The Finance Ministry is working on a four-step plan to lower housing prices that aims to increase the supply of homes by tens of thousands of units.
The four steps boil down to changing tax on property to discourage buying for investment purposes; to reach an agreement on compensating farmers for loss of arable land to housing projects; to include the cost of building public institutions in development costs paid by builders; and to cut red tape in the construction industry.
On Sunday the governor of the Bank of Israel, Stanley Fischer, threw down a gauntlet. He would not let sky-high housing prices drag the country's economy into a downward spira, he said. "We hope the problem will be solved by the supply side. If not, we have enough ways to solve it on the demand side." Fischer did not say what steps the central bank would take if forced to act to keep down housing prices.
Finance officials have yet to formulate final recommendations on tax. One possibility suggested by tax officials is to abolish betterment tax exemptions on second apartments or those bought for investment purposes. Finance Minister Yuval Steinitz vetoed the idea after it leaked and was published in TheMarker. Now the idea may be resurrected.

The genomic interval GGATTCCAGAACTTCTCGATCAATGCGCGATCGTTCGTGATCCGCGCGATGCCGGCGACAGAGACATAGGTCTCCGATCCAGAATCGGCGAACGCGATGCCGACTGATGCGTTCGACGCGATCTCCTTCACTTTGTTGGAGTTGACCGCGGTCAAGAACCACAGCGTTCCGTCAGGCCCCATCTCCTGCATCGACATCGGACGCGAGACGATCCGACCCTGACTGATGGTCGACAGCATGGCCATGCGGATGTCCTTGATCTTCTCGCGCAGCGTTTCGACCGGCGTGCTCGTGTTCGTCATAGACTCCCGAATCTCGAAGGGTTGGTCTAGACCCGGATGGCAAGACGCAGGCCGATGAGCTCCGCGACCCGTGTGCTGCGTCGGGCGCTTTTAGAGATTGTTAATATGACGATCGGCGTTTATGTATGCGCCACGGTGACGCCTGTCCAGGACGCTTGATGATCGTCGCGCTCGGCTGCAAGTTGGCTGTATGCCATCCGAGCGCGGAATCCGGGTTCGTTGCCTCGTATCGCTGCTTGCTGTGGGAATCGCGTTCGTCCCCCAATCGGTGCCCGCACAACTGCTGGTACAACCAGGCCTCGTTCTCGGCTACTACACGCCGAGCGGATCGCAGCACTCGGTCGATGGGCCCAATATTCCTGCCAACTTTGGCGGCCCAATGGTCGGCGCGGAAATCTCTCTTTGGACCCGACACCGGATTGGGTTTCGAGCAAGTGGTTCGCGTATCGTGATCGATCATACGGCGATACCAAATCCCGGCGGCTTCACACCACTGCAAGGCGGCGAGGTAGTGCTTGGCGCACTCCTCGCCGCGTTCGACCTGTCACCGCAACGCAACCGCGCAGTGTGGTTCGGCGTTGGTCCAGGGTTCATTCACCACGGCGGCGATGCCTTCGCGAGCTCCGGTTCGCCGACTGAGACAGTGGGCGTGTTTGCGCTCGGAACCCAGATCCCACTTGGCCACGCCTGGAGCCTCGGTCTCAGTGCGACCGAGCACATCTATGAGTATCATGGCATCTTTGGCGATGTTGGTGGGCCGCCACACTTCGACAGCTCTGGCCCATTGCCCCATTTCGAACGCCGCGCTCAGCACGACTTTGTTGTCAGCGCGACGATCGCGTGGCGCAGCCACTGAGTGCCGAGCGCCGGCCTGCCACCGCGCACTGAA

Another idea is to reach an agreement with the farm sector over compensation for turning farmland into housing. For now, the cabinet will be asked to approve the establishment of an interministerial committee. Some 12,000 homes are planned on farmland in the center of the country, but the inability to reach an agreement with farmers over compensation is holding up the plans.
Another suggestion is to include all development costs (roads, sewage systems) in the original tender. Today, local authorities are often in conflict with the Israel Lands Administration and ministries over who pays for such costs - and this may delay projects for years. This also includes construction of public buildings for housing projects, such as day-care facilities, schools and synagogues.
One step that seems to be working is the new interministerial committee set up exactly to solve such disputes between ministries and other government bodies. So far, the committee has solved problems that held up building some 15,000 homes.
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